Under the Arbitration Act, parties must object to any non-compliance with a provision of that act or the agreement within a reasonable time. If there is no objection, a party is deemed to have waived the right to object. Because of the inherent potential for power imbalances and important rights at stake, such as children’s best interests, this rule does not apply to family arbitrations. Parties do not lose their right to object to non-compliance for having missed a deadline or failed to object within a reasonable time.
In addition, there are no specific record-keeping requirements under regular domestic arbitrations. In family arbitration, however, arbitrators must create a record containing the evidence presented and considered, as well as the notes taken at the hearing. The arbitrator must also keep a record of the certificates of independent legal advice and the report on the results of the screening for power imbalances. The arbitrator must retain these records for at least 10 years after the award is rendered.
Appeals and enforcement
The Arbitration Act is among the most permissive of arbitration legislation when it comes to appeal rights. The parties may agree that the award be subject to appeal or that the arbitrator’s decision is final and binding with no right of appeal.
Family arbitration agreements cannot exclude a right of appeal. The regulations require the arbitration agreement to specify whether the award may be appealed in accordance with the Arbitration Act’s default appeal provision (on a question of law with leave) or the parties may specify appeals as of right on questions of fact, law or mixed fact and law.
Family arbitration awards must be appealed to the Family Court in the areas where it has jurisdiction or the Superior Court of Justice in the rest of Ontario. The Family Law Rules apply to appeals of family arbitration awards. The procedure applicable to appeals is set out in Rule 38.46. If leave to appeal is required, it must be obtained by motion under Rule 14. Appeals of regular domestic arbitrations on the other hand are appealed by way of application under the Rules of Civil Procedure.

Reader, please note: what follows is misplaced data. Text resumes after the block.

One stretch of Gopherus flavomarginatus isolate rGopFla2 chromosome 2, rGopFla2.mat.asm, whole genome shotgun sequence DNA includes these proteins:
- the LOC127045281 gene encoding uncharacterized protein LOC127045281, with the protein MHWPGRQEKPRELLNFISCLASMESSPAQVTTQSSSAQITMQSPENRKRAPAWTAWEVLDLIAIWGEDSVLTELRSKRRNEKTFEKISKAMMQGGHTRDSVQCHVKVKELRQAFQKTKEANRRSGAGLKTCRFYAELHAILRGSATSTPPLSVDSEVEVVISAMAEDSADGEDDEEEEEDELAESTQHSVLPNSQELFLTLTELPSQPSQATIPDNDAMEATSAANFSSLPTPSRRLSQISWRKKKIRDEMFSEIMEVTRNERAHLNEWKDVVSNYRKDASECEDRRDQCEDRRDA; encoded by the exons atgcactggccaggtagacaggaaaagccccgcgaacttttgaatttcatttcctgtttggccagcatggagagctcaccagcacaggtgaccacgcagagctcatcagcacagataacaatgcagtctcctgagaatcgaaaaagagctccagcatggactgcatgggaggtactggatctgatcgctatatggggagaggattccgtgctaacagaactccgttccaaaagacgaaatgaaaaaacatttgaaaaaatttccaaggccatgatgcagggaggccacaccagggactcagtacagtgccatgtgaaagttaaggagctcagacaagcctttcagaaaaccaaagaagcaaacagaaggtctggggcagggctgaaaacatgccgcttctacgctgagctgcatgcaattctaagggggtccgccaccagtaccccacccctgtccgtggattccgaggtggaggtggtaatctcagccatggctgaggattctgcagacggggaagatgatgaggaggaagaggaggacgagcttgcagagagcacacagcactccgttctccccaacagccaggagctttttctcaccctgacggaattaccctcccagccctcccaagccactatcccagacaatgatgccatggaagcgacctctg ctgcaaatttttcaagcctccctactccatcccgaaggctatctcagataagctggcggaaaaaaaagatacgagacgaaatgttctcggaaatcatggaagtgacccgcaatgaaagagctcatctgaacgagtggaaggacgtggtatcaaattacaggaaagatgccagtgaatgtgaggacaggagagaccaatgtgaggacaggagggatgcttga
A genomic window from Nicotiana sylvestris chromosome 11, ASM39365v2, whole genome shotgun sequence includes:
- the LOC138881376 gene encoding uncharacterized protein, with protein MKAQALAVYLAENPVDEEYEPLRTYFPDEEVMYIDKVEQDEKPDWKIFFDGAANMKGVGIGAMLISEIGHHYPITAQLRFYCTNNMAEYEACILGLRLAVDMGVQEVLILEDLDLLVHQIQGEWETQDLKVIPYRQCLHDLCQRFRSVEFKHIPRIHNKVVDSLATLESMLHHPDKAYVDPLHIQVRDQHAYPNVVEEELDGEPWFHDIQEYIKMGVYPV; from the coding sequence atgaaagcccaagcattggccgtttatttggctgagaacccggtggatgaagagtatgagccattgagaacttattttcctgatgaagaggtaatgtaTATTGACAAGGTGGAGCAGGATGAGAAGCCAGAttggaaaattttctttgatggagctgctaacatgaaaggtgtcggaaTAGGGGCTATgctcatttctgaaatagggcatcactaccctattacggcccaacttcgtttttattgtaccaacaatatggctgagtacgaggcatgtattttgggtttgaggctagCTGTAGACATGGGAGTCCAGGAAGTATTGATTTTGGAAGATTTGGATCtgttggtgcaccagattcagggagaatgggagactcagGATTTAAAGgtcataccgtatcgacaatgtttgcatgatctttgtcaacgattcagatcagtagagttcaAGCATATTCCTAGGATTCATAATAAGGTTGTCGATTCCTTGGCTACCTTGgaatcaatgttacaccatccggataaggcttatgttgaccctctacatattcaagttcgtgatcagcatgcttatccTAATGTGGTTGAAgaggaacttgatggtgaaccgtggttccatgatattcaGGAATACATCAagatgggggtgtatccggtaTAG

The procedure to enforce an award depends on whether or not there are ongoing family law court proceedings. If there are, the party seeking enforcement must bring a motion in that proceeding. If there are no ongoing family law proceedings, the party seeking enforcement must bring an application under Rule 32.1.
It is important to keep these differences in mind when selecting arbitration as a method of dispute resolution. Parties to a family law dispute wish their dispute to be dealt with as swiftly, cheaply and privately as possible. But having a dispute resolved by arbitration will not accomplish these goals if the resulting award is unenforceable.
Alexandre Kaufman is a senior counsel with the Department of Justice in Ottawa and has a civil litigation practice focused on administrative law and commercial disputes. He is the co-author of the Annotated Arbitration Act, 1991 and Annotated Ontario Arbitration Legislation and a part-time professor at the University of Ottawa’s faculty of law.